This article contains phonetic transcriptions in the International Phonetic Alphabet (IPA). For an introductory guide on IPA symbols, see Help:IPA. For the distinction between [ ], / / and ⟨ ⟩, see IPA § Brackets and transcription delimiters.

This article is about the phonology and phonetics of the Upper Sorbian language.

Vowels

The vowel inventory of Upper Sorbian is exactly the same as that of Lower Sorbian.[1] It is also very similar to the vowel inventory of Slovene.

Vowel phonemes[1][2]
Front Central Back
Close i u
Close-mid e o
Open-mid ɛ ɔ
Open a

Consonants

Consonant phonemes[1][10]
Labial Dental/
Alveolar
Palatal Velar/
Uvular
Glottal
hard soft hard soft soft hard soft hard
Nasal m n ɲ
Plosive voiceless p t k
voiced b d ɡ
Affricate voiceless t͡s (t͡sʲ) t͡ʃ
voiced (d͡z) d͡ʒ
Fricative voiceless f s ʃ x
voiced (v) z () ʒ ɦ
Trill ʀ ʀʲ
Approximant β ɥ l j

Final devoicing and assimilation

This section needs expansion. You can help by adding to it. (April 2015)

Upper Sorbian has both final devoicing and regressive voicing assimilation, both word-internal and across word boundaries.[3][32] In the latter context, /x/ is voiced to [ɣ]. Regressive voicing assimilation does not occur before sonorants and /ɦ/.[32]

Stress

This section needs expansion. You can help by adding to it. (April 2015)

References

  1. ^ a b c d e f Stone (2002), p. 600.
  2. ^ a b Šewc-Schuster (1984), p. 20.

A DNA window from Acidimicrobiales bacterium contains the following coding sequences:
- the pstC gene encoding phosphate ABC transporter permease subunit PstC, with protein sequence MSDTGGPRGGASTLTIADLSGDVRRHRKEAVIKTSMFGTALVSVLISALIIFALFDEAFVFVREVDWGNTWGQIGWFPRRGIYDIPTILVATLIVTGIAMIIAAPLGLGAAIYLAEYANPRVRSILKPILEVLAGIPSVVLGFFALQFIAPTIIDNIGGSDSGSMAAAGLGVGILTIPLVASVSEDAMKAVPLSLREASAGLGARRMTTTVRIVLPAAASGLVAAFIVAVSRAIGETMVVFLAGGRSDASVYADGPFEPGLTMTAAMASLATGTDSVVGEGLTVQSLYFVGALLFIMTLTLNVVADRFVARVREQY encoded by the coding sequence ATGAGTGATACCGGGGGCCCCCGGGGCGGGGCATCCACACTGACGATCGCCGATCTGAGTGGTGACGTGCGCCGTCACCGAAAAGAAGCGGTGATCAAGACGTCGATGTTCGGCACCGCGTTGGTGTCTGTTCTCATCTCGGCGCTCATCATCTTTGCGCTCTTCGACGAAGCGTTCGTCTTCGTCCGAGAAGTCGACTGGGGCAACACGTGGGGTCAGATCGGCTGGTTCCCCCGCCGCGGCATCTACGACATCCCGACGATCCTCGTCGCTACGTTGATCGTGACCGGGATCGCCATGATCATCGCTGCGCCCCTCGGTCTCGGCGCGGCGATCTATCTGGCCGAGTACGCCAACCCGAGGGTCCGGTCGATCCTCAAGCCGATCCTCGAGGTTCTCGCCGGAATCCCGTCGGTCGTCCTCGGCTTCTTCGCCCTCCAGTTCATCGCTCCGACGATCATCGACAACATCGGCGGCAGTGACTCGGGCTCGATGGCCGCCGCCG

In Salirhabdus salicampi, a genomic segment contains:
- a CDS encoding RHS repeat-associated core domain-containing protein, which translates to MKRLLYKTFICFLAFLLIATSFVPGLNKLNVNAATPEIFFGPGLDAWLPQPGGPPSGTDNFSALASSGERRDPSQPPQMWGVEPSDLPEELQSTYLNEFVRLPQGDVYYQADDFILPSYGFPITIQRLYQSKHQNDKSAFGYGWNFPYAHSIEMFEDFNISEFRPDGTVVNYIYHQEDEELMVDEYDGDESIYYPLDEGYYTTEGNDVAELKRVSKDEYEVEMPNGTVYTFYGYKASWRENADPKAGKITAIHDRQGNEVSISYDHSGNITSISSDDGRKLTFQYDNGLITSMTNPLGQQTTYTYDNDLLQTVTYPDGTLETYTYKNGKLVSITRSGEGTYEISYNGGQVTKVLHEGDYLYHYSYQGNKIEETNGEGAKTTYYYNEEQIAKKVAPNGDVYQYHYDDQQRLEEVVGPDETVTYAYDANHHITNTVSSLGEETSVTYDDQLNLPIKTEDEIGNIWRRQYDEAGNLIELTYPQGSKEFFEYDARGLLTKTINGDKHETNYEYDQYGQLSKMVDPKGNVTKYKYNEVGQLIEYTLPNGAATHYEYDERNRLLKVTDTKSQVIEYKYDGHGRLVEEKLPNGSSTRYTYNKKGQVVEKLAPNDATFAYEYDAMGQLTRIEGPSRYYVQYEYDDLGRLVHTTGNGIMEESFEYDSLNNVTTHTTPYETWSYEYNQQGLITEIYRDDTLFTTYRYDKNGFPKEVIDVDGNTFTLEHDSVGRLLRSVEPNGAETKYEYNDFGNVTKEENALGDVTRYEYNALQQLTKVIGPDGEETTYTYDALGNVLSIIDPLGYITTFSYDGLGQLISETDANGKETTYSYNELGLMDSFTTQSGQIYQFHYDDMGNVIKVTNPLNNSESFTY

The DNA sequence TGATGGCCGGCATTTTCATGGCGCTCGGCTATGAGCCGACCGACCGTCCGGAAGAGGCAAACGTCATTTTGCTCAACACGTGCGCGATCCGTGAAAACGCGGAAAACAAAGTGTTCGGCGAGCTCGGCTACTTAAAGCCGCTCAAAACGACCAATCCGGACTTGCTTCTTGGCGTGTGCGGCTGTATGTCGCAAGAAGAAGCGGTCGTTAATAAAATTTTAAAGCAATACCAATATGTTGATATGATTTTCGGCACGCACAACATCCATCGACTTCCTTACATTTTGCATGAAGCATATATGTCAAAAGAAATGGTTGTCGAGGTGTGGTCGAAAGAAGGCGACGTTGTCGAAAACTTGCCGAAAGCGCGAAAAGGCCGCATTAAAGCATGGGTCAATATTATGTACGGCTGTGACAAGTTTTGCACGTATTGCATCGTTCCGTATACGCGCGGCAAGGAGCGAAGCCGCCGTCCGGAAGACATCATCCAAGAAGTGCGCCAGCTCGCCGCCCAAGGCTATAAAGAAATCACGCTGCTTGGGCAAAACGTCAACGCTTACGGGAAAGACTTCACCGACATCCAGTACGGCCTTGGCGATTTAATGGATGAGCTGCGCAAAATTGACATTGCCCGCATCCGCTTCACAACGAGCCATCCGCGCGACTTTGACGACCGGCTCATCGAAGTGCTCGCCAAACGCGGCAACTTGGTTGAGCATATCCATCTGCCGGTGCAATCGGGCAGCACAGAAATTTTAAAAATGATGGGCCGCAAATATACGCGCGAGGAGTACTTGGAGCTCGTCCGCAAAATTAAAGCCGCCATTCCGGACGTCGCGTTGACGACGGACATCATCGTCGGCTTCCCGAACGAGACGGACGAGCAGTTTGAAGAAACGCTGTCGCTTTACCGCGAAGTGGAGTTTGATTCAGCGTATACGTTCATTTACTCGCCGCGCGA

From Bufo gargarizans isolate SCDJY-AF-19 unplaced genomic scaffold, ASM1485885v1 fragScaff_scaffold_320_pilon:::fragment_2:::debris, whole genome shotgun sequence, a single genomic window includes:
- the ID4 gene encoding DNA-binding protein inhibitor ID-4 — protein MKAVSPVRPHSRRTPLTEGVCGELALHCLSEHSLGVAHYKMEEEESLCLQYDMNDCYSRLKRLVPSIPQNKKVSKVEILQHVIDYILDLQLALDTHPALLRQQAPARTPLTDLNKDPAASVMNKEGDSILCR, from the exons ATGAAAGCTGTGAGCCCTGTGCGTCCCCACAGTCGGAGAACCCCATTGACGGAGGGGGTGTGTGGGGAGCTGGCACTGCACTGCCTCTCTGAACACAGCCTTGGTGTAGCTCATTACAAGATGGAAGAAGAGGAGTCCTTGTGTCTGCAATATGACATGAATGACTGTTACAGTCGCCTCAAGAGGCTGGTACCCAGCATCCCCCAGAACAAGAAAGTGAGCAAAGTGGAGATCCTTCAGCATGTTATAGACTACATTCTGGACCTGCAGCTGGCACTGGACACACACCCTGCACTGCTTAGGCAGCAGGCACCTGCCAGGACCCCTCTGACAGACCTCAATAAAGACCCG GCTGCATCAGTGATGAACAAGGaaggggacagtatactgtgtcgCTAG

3. ^ a b c d e f Stone (2002), p. 604.
  4. ^ Šewc-Schuster (1984:34). The author states that [ɪ] is less front and somewhat lower than [i], but unlike Russian [ɨ], it is front, not central.
  5. ^ Šewc-Schuster (1984), pp. 32–33.
  6. ^ a b c Šewc-Schuster (1984), p. 32.
  7. ^ a b Šewc-Schuster (1984), p. 33.
  8. ^ Stone (2002), pp. 601, 606–607.
  9. ^ Šewc-Schuster (1984), p. 31.
  10. ^ Šewc-Schuster (1984), p. 46.
  11. ^ Šewc-Schuster (1984), pp. 35–37, 41, 46.
  12. ^ a b c Šewc-Schuster (1984), p. 41.
  13. ^ Šewc-Schuster (1984:36–37, 41, 46). On page 36, the author states that Upper Sorbian /β/ is less velar than Polish /w/. The weakness of the velarization is confirmed by the corresponding image on page 37.
  14. ^ Šewc-Schuster (1984), p. 36.
  15. ^ Stone (2002), pp. 603–604.
  16. ^ Šewc-Schuster (1984), pp. 37–41, 46.
  17. ^ Zygis (2003), pp. 190–191.
  18. ^ Šewc-Schuster (1984), pp. 37, 39, 46.
  19. ^ Šewc-Schuster (1984), pp. 39, 46.
  20. ^ a b Šewc-Schuster (1984), p. 38.
  21. ^ a b Zygis (2003), p. 191.
  22. ^ Šewc-Schuster (1984), pp. 40–41.
  23. ^ Zygis (2003), pp. 180–181, 190–191.
  24. ^ Zygis (2003), p. 180.
  25. ^ Stone (2002), pp. 600, 602.
  26. ^ Šewc-Schuster (1984), pp. 42–44, 46.
  27. ^ Šewc-Schuster (1984), pp. 26–27, 42–43.
  28. ^ Šewc-Schuster (1984), p. 43.
  29. ^ Stone (2002), p. 602.
  30. ^ Stone (2002), pp. 600, 605.
  31. ^ Šewc-Schuster (1984), pp. 43, 46.
  32. ^ a b Šewc-Schuster (1984), p. 26.
  33. ^ Šewc-Schuster (1984), p. 27.
  34. ^ Šewc-Schuster (1984), p. 28.

Bibliography

  • Šewc-Schuster, Hinc (1984), Gramatika hornjo-serbskeje rěče, Budyšin: Ludowe nakładnistwo Domowina
  • Stone, Gerald (2002), "Sorbian (Upper and Lower)", in Comrie, Bernard; Corbett, Greville G. (eds.), The Slavonic Languages, London and New York: Routledge, pp. 593–685, ISBN 9780415280785
  • Zygis, Marzena (2003), "Phonetic and Phonological Aspects of Slavic Sibilant Fricatives" (PDF), ZAS Papers in Linguistics, 3: 175–213

Further reading